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Combating Noise and Distortion When Linking Aircraft to the wider Sensor Net
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Combating Noise and Distortion When Linking Aircraft to the wider Sensor Net

Commercial aircraft are a bit like ships of the sky – they are a world unto themselves, almost isolated from the outside. Miles above the surface, travelling at hundreds of miles per hour, they exist outside the range of most communications types. world. All communication that does occur, passes through the part known as the 'radar dome'. This is the rounded nose of the aircraft, and all radio wave communication whether for pilot systems or passenger connectivity, passes back and forth through these systems. No other part of the aircraft is capable of sending or receiving during flight. So, if there is a problem here, the aircraft is completely cut off.

In our increasingly interconnected, smart-sensing world, that is a recipe for disaster. So, it is absolutely vital that this dome be manufactured to the highest precision possible. Unfortunately, that is often not high enough.

The dome is made of moulded fibreglass, and as with all fibreglass, it is all too easy for errors to creep in during production - tiny foreign particles, drops of water or air bubbles can all too easily penetrate the films involved during production. Air bubbles in particular are a common bane of moulded manufacturing. Trapped air is impossible to avoid during any molding process, and although steps are taken to limit it as much as possible, the only thing to do is hope all the bubbles work themselves out before the material dries. Often impossible to detect, they alter the way signals flow through the material, introducing random noise and distorting communications. Particles of dust or drops of water work the same way, altering the signals, decreasing reception quality, introducing noise, reducing available bandwidth. Unless part of the imperfection intersects with the surface where it an be seen, it typically goes undetected until the dome is assembled and in use – by then, it is too late to fix without grounding the plane.

Worse, these imperfections in the material, when heated and cooled at the extremes occurring during normal flight operations, will over time, start to crack inside the material. When these cracks reach the edges, moisture starts to seep in, greatly compounding the problem. It is not unheard of for the plane's communication ability to fail entirely – complete loss of signal – due to what was originally, an undetected air bubble in the material.

So, it is then not surprising that methods of detecting these tiny imperfections during manufacture are highly sought-after.

Enter the German Fraunhofer Institute. As part of the Dotnac project, researchers at that institutes’ Physical Measurement Techniques department are working with partners in industry and research to develop a new testing system which uses the terahertz waveband to scan right through the fibreglass dome – which is up to five centimetres thick – and identify any flaws based on the way they interact with the radio waves. In other words, use the same property of the imperfections that causes problems, as a means to find them.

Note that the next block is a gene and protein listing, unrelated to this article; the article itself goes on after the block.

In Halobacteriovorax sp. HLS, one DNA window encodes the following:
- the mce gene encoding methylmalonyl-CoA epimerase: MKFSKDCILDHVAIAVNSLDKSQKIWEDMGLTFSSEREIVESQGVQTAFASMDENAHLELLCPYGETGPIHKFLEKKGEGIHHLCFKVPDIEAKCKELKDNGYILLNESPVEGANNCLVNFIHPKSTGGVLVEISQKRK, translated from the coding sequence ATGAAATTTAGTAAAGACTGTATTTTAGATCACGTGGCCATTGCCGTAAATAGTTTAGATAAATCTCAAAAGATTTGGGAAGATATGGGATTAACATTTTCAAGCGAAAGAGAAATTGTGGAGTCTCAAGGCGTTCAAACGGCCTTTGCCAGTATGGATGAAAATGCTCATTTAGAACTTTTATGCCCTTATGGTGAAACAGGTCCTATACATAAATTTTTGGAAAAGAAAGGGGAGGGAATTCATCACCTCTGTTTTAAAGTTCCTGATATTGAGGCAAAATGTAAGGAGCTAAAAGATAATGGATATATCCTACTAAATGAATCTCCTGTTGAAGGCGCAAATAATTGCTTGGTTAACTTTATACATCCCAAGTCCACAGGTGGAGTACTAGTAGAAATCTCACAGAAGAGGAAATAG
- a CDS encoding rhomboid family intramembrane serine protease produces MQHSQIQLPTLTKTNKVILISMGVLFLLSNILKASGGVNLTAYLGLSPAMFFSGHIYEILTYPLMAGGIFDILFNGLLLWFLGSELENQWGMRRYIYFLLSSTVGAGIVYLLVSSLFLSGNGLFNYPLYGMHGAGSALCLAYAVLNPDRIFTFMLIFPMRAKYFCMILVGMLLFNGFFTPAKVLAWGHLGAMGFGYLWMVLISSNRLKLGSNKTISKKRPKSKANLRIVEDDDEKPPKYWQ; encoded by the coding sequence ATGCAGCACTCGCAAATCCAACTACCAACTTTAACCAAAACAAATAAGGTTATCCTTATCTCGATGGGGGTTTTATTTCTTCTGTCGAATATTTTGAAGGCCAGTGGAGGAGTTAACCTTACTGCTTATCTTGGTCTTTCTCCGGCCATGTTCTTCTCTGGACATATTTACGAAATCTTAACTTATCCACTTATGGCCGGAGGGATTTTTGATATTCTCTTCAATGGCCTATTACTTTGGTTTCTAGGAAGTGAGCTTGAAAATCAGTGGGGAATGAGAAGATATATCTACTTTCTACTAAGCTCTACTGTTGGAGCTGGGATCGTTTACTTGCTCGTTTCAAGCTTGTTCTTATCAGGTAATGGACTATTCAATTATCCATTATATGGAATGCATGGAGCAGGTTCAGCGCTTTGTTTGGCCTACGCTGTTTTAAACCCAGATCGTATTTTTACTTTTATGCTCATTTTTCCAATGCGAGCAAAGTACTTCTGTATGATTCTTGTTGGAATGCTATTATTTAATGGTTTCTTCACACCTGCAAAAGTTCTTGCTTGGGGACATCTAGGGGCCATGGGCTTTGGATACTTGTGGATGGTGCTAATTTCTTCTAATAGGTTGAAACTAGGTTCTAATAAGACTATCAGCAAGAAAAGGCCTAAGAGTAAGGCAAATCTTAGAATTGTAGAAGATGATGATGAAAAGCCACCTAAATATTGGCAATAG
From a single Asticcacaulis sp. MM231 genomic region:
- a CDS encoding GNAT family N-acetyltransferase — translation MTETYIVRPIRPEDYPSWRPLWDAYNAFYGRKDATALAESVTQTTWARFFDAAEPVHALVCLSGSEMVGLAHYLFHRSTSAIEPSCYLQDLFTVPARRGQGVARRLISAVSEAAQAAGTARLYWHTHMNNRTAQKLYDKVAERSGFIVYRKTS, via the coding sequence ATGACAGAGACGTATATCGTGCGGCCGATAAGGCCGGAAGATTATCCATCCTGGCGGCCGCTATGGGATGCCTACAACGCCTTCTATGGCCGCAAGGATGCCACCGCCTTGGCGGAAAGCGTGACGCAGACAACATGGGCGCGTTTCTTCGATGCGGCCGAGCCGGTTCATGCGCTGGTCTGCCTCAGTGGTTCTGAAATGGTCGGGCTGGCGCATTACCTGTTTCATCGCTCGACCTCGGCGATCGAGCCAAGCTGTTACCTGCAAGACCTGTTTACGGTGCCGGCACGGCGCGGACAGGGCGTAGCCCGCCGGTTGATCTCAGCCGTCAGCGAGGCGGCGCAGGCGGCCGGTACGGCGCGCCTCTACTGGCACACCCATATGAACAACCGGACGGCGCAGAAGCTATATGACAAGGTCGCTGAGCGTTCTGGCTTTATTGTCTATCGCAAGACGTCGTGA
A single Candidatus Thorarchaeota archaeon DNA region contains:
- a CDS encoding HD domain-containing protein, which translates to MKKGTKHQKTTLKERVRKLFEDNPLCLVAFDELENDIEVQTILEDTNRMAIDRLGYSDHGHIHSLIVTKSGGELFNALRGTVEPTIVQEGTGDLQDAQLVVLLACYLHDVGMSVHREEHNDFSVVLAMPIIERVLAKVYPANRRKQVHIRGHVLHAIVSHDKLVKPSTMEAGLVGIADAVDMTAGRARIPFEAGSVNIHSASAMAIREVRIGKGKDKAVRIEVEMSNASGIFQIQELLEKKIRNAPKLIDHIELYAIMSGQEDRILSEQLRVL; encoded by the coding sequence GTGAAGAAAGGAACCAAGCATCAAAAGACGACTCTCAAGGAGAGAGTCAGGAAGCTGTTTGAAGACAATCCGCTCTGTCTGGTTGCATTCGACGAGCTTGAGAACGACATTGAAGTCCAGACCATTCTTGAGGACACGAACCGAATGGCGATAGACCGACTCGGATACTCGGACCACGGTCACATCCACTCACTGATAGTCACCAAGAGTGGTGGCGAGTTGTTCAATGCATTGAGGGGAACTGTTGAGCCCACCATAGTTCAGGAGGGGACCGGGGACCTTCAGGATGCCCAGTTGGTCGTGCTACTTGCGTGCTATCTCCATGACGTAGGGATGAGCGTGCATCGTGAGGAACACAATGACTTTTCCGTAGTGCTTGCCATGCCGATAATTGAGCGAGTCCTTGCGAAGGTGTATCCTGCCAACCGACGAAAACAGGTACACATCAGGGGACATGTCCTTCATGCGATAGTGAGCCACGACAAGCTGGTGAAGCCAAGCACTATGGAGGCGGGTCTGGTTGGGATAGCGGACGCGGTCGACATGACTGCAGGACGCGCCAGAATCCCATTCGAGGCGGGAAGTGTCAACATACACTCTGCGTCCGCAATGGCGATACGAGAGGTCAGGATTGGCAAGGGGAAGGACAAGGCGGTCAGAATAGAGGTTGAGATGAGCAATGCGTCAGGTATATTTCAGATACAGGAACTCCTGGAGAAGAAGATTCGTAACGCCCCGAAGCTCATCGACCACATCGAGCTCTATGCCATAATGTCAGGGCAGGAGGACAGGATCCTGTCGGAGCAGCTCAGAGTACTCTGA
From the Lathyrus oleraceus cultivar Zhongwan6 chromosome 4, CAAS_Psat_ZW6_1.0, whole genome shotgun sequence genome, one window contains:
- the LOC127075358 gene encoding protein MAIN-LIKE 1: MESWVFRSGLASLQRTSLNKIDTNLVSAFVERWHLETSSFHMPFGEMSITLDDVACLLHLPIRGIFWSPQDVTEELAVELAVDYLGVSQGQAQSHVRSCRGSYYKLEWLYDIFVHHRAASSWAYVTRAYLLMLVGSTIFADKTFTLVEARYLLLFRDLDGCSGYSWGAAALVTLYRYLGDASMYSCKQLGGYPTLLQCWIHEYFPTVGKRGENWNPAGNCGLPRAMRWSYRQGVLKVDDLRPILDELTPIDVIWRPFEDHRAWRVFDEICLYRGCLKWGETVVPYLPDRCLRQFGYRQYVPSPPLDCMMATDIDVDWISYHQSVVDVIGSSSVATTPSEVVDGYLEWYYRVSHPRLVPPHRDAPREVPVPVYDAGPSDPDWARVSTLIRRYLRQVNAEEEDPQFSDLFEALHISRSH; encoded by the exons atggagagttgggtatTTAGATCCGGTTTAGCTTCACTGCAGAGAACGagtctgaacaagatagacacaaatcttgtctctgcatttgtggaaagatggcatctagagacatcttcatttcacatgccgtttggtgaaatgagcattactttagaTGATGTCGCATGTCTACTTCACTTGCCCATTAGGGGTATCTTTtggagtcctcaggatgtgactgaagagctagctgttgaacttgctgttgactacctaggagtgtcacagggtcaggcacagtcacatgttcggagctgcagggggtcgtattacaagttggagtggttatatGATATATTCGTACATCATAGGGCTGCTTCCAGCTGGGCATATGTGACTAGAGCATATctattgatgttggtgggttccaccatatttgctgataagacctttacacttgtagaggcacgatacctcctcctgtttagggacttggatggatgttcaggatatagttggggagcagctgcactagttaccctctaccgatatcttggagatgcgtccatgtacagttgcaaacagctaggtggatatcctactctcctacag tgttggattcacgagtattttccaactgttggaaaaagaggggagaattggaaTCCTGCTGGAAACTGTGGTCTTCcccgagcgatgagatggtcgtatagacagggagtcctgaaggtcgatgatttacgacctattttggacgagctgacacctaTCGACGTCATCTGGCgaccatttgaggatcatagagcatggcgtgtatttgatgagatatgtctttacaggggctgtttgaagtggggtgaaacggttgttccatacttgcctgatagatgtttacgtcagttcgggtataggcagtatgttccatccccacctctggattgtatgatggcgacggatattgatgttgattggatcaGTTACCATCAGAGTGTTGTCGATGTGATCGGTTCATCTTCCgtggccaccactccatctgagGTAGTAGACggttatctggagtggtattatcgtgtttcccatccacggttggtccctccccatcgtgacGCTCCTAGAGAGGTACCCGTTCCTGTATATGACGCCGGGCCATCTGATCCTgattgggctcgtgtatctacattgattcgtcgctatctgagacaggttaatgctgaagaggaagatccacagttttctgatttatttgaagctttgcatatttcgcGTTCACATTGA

The main challenge facing researchers was to find out which terahertz frequencies they would have to use to bombard the material to achieve the most effective results for the various imperfections. Higher frequencies create better resolution, while lower frequencies have less difficulty penetrating the material. So, by using a constantly modulating range of frequencies a composite picture is built up.

So far, only a single prototype detector exists. It sits in a rolling cabinet containing a microwave source and a frequency mixer to multiply the frequencies involved up to the terahertz range. The computer in the bottom of the cabinet continually adjusting the frequency as results filter back for each.

The module emits the terahertz waves toward the radar dome. The fibreglass of the dome partially absorbs the signal, and partially reflects it back to the unit where it is analysed. Any imperfections will deflect the returning waves from their expected receiver point, creating a tiny hole in the data – the same as the flaw in the material. `

By using multiple frequencies, multiple depths into the material can be reached, until most of the waves are passing through rather than reflected back. This enables the entire piece to be scanned in a single sitting, with the computer itself responsible for frequency shifting to minimise human error. The end result is a detection system that can detect the tiniest flaws in manufacture, whilst the unit is still on the factory floor, long before it is installed in an aircraft.

The net result is a connection between the aircraft and the wider world that is robust, with the highest bandwidth and lowest signal to noise ratio possible, regardless of what it is used ofr – and one that will not fail and lose connection in the most terrible of weather, because there are no imperfections to serve as weak points and stress fractures.

References

Seeing inside the nose of an aircraft

DOTNAC Project (Development and Optimisation of THz NDT on Aeronautics Composite Multi-layered Structures)

Staff Comments

 


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